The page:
If you’ve read a few of my blog posts, you’ll have realised that I’m a bit of a fan of the Parsley family, the Apiaceae or, as it used to be known, the Umbelliferae. In May this year I wrote about Cow Parsley; in April I wrote about Perfoliate Alexanders.
Last year I grew Bishop’s Flower, Ammi majus, for the first time and I’ve grown it again this year. At the moment the garden borders are full of this lovely plant.
Ammi majus is an annual or biennial, which can be sown in August to September to give tall, robust plants the following summer or in spring to produce smaller plants the same year.
I’ve tried both methods. Last spring I sowed seed in May after we’d moved to our new house and the resulting plants were up to a metre (three feet) tall. I sowed more seed in late summer last year and the seedlings were supplemented by self-sown plants. The biggest of these autumn-sown plants are around 1.5 to two metres (five or six feet) tall. In an article on the Telegraph website, Sarah Raven argues the case for sowing in autumn – not just for Ammi. There are several other useful articles on the internet about growing Ammi, such as on The Higgledy Garden, Sarah Raven and Gardeners’ HQ websites.
Ammi majus is a magnificent but airy, almost see-through plant, which looks especially good planted even towards the front of the border. However, the plants are very top-heavy when in flower and I’ve had to stake them to stop them collapsing in the recent sharp, thundery showers. (The RHS website recommends support for seedlings once they reach 7 – 10cm (3 – 4 inches) tall; I left staking until they were more than a metre tall, which was a bit late.)
Ammi majus has a variety of English names, though none are particularly well known. These include Bullwort, Bishop’s Flower, Toothpickweed, Bishop’s Weed, False Queen Anne’s Lace and Lace Flower. It is a native of North Africa, but is hardy enough to grow in the UK. It grows well in our well drained sandy loam, though the plants have developed mildew this summer, which is only visible close up.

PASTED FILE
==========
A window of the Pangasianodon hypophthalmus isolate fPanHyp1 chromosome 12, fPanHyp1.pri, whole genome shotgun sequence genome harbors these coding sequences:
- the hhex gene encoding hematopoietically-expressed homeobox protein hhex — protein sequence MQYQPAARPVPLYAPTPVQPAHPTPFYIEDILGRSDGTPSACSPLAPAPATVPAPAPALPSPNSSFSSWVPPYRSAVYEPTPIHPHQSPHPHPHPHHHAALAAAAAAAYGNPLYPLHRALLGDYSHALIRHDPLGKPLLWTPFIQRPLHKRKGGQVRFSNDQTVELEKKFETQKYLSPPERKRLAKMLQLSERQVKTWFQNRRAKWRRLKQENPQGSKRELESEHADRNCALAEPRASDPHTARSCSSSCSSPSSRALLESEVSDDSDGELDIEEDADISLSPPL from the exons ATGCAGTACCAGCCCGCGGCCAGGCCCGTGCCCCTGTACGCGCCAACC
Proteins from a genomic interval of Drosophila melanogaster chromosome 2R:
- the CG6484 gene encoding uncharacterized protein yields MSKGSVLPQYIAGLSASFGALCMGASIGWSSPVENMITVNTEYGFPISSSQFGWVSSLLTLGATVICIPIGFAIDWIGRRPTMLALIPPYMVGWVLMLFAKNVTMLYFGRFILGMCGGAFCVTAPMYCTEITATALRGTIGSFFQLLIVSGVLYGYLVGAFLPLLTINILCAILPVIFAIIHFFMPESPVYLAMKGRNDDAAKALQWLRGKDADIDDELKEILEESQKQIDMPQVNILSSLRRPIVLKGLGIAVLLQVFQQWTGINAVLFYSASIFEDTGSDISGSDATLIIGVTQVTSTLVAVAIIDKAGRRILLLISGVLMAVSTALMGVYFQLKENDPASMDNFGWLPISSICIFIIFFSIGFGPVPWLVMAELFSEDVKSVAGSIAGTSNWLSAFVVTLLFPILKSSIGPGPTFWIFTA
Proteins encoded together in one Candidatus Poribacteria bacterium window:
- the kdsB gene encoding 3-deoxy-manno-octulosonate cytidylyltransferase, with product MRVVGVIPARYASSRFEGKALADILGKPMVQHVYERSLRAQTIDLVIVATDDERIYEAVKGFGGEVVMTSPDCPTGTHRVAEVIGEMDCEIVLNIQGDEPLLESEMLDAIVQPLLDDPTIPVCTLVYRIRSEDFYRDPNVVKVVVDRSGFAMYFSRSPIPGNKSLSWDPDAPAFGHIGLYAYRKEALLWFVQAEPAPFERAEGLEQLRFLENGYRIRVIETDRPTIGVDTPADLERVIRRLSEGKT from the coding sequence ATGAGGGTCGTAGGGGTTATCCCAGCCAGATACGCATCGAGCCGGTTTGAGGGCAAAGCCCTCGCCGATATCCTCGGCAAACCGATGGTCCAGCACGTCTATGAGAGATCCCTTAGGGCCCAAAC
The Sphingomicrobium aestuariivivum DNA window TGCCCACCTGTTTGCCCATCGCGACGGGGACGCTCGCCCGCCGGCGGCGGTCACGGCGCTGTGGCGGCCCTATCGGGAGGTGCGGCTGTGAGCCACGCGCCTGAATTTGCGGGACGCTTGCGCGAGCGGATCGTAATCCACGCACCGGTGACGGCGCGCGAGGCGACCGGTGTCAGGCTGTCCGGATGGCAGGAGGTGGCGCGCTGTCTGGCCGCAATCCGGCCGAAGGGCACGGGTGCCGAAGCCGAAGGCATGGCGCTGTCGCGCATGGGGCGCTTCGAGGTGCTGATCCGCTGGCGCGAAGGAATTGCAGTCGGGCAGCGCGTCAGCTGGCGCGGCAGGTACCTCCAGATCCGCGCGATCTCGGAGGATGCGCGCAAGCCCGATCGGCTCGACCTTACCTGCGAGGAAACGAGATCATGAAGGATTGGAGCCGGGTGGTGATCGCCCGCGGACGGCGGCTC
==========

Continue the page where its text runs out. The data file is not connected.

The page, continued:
It isn’t just humans that like Ammi. In our garden, each flowerhead has one or more Common Red Soldier Beetles, Rhagonycha fulva. The larvae live in the soil and leaf litter, where they eat small insects such as springtails but also slugs. The adult beetles are predators of other insects, though they also eat pollen. Much of their time, however, appears to be spent continuing the species – hence the wonderful name ‘Hogweed Bonking Beetle’. (Hogweed is another umbellifer that attracts these insects.)
Underneath many of the flowerheads danger lurks in the form of a pretty little “candy striped” spider Enoplognatha ovata. Several of the spiders have caches of earwigs, presumably caught at night when an earwig crawls up the Ammi stem.
For humans, the main hazard of Ammi is in the furanocoumarins (psoralens) found in the sap, which can potentially cause skin burns. These are the compounds found in Giant Hogweed and Parsnips, which I wrote about in February 2012. It is probably best to handle Ammi plants with gloves, though they are not fleshy and you’d have to cut or crush them to release the sap. According to Wikipedia, the plants were used as a treatment for skin diseases in Ancient Egypt and are nowadays used in the treatment of vitiligo and psoriasis.
There are other species of Ammi, including Ammi visnaga, which is similar to Ammi majus but a bit shorter. I bought one in a pot in 2012 and it was very pretty but it didn’t self-seed in our previous garden, probably because it was too shady and wet in winter.